Child Sex Abuse In Public Schools

Though public schools are tasked with providing a safe learning environment, K – 12 students are constantly at risk of sexual abuse from teachers, counselors, custodians and other school staff – especially when school districts fail to properly screen employee applicants.

Recent lawsuits have revealed cases where even convicted child molesters were hired to work in public schools. Our experienced attorneys can help parents – and survivors – fight back.

Brian Kent “I firmly believe public school districts hold the power to prevent the incidence of sexual abuse in our schools. But many fail to take advantage of federal resources aimed at helping them educate employees. “

— Brian Kent, Esq., former sex crimes prosecutor

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Public schools are among the most important public institutions for the nation’s youth, trusted by parents to provide a safe, effective learning environment for their children throughout their K-12 careers. Yet statistics show that shockingly high numbers of students experience sexual abuse at the hands of predatory teachers, support staff, and other public school personnel, as well as from other students.

girl sitting alone at schoolMany survivors of school sex abuse blame school administrations for failing to effectively play their role in fighting sexual misconduct. Plaintiffs behind recent high profile lawsuits believe school districts should be held liable for years of pain and suffering endured by victims due to their negligence.

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Federal Report Reveals Lack Of Oversight

According to a comprehensive 2014 study performed by the U.S. Government Accountability Office, the majority of the nation’s K-12 schools are sorely lacking in cohesive regulations designed to protect students against the very real threat of sex abuse. Though a considerable amount of federal support and education regarding child sex abuse is available, schools in many states are unaware of these resources and fail to step up with their own standards, regulations and programs to combat the problem.

As a result, a staggering number of children end up suffering sexual abuse during their K-12 years—nearly 1 in 10 children, according to a 2004 report for the Department of Education. Though even just one child suffering sexual abuse is unacceptable, such high recorded numbers is truly horrifying and should be considered unconscionable from any trusted public institution for youth.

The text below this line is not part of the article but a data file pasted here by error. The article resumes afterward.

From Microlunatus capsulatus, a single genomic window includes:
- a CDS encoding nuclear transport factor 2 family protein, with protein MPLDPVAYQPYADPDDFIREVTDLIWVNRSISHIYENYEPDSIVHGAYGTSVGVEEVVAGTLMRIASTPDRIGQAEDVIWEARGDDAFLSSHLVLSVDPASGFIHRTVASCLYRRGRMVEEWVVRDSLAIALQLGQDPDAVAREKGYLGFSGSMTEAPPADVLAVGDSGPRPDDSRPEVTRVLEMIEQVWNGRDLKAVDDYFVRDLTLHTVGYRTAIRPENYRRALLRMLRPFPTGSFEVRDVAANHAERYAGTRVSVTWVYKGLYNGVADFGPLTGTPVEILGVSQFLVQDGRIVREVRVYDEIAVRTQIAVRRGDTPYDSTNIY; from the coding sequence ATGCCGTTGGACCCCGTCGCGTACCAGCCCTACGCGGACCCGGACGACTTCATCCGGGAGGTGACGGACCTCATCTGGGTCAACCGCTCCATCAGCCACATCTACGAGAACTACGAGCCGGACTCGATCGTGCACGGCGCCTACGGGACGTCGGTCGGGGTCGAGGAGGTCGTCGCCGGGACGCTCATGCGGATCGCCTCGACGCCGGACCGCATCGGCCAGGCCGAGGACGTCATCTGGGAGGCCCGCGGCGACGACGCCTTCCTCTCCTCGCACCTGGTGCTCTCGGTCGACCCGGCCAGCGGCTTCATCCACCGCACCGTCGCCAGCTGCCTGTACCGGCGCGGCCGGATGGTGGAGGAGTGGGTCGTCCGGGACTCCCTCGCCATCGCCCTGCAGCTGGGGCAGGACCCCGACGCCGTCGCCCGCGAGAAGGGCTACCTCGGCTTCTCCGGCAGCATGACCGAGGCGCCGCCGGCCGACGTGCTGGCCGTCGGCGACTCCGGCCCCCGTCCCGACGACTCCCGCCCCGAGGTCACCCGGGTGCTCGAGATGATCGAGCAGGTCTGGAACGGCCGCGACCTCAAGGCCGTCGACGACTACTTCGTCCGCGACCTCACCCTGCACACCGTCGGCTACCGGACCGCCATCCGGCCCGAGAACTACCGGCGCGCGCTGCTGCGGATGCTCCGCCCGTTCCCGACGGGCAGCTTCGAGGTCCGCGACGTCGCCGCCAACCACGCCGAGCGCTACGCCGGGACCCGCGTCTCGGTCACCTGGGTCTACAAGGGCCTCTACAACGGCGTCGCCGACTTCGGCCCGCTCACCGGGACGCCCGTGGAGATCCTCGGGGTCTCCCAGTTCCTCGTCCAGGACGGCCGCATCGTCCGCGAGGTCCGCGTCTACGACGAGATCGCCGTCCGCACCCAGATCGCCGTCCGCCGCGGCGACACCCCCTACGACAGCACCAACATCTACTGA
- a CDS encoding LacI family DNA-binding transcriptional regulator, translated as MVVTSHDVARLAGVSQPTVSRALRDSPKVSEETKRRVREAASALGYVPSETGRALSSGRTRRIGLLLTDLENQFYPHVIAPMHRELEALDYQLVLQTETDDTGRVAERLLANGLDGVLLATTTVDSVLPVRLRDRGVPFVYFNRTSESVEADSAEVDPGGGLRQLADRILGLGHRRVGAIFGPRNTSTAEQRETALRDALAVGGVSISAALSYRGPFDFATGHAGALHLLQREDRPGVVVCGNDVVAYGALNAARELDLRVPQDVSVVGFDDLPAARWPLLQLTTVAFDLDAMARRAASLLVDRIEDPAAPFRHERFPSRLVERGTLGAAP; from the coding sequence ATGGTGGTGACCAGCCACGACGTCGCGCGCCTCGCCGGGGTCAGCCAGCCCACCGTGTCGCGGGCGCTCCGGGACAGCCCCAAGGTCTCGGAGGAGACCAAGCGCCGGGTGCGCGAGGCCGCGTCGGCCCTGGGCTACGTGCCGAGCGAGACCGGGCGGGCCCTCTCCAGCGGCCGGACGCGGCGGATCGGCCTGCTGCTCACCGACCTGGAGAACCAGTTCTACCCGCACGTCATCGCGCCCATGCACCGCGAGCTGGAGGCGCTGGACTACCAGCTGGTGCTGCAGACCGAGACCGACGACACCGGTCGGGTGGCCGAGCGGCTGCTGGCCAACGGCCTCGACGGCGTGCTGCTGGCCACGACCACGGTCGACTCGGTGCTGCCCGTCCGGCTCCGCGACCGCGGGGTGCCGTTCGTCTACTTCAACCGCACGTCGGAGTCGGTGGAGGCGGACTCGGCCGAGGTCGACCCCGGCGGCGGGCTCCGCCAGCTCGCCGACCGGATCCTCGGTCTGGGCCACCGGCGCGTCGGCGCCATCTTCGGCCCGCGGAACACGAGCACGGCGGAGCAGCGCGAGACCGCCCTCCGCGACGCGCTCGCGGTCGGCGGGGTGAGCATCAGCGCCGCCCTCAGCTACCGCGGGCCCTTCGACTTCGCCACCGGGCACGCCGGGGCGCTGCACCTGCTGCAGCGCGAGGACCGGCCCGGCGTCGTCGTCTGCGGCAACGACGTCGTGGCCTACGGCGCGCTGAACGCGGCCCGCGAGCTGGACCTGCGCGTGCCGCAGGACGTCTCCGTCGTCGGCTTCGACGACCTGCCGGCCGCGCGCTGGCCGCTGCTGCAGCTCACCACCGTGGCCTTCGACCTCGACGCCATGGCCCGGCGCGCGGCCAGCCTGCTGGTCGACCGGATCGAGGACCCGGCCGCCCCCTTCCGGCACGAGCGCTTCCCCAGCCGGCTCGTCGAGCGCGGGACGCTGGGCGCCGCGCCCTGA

Some of the key findings from the GAO’s report:

  • Inadequate employee vetting. Many school districts fail to perform comprehensive background checks for prospective employees, either from lack of access to crucial information or from hazy regulations regarding previous employment. This failure leads to the hiring of previously-accused or even previously-convicted child molesters or other repeat sex offenders.
  • Unclear reporting procedures. When sex abuse is reported, it tends to be only passed to school officials. The GAO discovered that many schools claimed to be unaware of their duty to inform law enforcement of potential sex abuse threats. Many states designate school administrators, teachers, counselors, and other personnel as “mandatory reporters” of any child abuse they witnessed or have suspicions over; while 18 states require people to report suspected abuse regardless of their profession.
  • Lack of appropriate personnel training. Even though federal programs are available to help educate school officials and employees about how sex abuse occurs and how to recognize the signs of inappropriate behavior as well as the signs of ongoing abuse, many schools administrations fail to take advantage of these programs, instead providing staff with no or little training on the subject. When school staff is unaware of warning signs of “grooming,” and other common tactics employed by predators, sex abuse can occur nearly in plain sight with no consequences for the perpetrator.